The diopter adjustment resembles that of most other manufacturers and covers a range from +3 to -4. I don’t yet need this myself, but the time will come…Magnification adjusts smoothly, neither too tight nor too loose. Easily done with your non-dominant hand (the dominant hand always remains on the rifle butt) without the loosely positioned rifle moving off-target. The elevation turret caught my eye as soon as I unpacked the scope. It has a rapid reticle adjustment, secured by a rotating ring. This is particularly important when stalking or transporting rifles in a hunting backpack – in poor light conditions, or in total darkness, it’s often impossible to check whether the turret has become misaligned. This rotating mechanism is convenient and engages firmly without making a sound. Excellent!

The click adjustment is 0.1 MRAD: 1 cm at 100 m per click. Very convenient. Not every scope offers this.

Once the rifle is calibrated and zeroed, you have an adjustment range of 9.5 MIL (95 clicks), which is perfectly adequate for hunting. With my combination of ammunition and rifle in .308 Win caliber, the 9.5 MIL range extended to steel targets at 790 m. Beyond that, shooters must know their stuff and choose a higher holdover. The lateral turret is covered by a twist-off cap. This is great; I use this turret only when calibrating my rifle. Wind and target movement are compensated with the reticle, not by clicking. Especially at “normal” hunting distances of up to 300 m, this is method is quick and reliable, provided you have some training.

The battery compartment (CR 2032) for the reticle illumination is on the left side of the riflescope. This can be set to nine distinct brightness levels. Levels six to nine are so bright that this scope is ideal for driven hunts – even during the day at low magnification. Small point of criticism here: If you’re wearing gloves, the cap of the battery compartment may come loose when you decrease the reticle brightness.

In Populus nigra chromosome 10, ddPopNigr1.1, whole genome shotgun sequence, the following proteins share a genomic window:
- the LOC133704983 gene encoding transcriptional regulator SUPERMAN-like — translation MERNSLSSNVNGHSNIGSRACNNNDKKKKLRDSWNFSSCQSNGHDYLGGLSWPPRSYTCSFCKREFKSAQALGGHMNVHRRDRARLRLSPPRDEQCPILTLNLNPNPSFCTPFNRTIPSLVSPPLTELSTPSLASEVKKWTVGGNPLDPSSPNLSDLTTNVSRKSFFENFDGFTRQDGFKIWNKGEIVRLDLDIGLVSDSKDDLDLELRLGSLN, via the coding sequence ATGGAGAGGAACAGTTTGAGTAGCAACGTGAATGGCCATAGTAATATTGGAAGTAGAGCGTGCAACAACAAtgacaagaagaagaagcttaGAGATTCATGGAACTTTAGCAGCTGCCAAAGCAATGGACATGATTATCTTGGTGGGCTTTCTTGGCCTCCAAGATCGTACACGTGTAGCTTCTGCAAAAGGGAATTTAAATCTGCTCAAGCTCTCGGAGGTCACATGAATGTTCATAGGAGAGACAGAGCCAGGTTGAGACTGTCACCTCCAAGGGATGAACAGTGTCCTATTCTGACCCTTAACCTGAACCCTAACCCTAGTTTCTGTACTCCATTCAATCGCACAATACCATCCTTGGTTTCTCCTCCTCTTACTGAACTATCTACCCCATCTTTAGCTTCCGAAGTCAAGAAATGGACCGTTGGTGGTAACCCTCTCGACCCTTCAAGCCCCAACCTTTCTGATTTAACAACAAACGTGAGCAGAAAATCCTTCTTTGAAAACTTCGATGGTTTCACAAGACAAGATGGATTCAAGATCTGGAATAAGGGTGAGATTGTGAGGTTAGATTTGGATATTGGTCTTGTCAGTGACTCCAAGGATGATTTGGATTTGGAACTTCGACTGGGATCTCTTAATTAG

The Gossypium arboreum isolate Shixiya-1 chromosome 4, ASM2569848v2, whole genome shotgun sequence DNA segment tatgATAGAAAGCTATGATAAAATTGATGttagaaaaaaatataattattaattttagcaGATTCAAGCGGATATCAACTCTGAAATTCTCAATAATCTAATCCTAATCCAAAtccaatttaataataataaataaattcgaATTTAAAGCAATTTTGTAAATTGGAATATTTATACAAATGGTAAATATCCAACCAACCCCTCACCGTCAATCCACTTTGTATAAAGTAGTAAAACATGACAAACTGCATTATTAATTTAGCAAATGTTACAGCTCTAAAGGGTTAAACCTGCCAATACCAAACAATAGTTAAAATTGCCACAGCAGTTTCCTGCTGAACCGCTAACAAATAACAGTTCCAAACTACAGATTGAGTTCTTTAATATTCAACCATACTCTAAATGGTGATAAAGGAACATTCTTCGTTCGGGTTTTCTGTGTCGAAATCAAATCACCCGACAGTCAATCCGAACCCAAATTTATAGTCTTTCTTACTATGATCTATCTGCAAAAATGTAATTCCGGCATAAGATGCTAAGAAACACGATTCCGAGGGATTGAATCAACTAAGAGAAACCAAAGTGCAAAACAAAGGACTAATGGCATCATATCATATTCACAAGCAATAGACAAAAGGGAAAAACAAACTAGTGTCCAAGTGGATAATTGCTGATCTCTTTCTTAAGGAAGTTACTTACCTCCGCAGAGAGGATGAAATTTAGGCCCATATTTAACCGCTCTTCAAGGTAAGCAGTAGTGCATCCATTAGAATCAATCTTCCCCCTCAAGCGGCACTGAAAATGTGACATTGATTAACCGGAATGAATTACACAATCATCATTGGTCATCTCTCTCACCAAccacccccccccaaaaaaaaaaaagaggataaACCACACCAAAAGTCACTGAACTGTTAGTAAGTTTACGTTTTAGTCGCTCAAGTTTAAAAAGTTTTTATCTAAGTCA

The parallax adjustment, also located on the left turret, extends from 50 m to infinity. Whenever the hunter takes aim through the eyepiece at a slight angle, a parallax error occurs. The visual and optical axes no longer match, and the “straight line” from reticle center to target is no longer given. Parallax is negligible for hunting distances up to about 150 m. But at greater distances, this error leads to incorrect aim and, inevitably, to misses. Most riflescopes are parallax-free at 100 m, which is often plenty. But if you want to shoot further, e.g. when hunting in the mountains or for sporting purposes, you will reach your limit. Thanks to parallax compensation in this Fortis riflescope, parallax error is corrected at the desired shooting distance, via lens shifting, and image sharpness is simultaneously readjusted to keep the target in razor-sharp focus.

The Leica Fortis reticle in this case the L4A lies in the second focal plane. I like this reticle and would choose it myself, even if I generally prefer the first focal plane (I feel I get a better range estimate that way – a matter of personal preference). In conclusion, I’m pleased to report that this riflescope has served me faithfully for three months. The low magnification of 1.8x lets me use a thermal imaging attachment such as the Calonox, and view the entire image on the attachment.

A great scope. The Fortis has an enormous magnification range and can be used in a wide variety of situations: from driven hunts to long-range shooting.”

Text and photos: Dr. Frank B. Metzner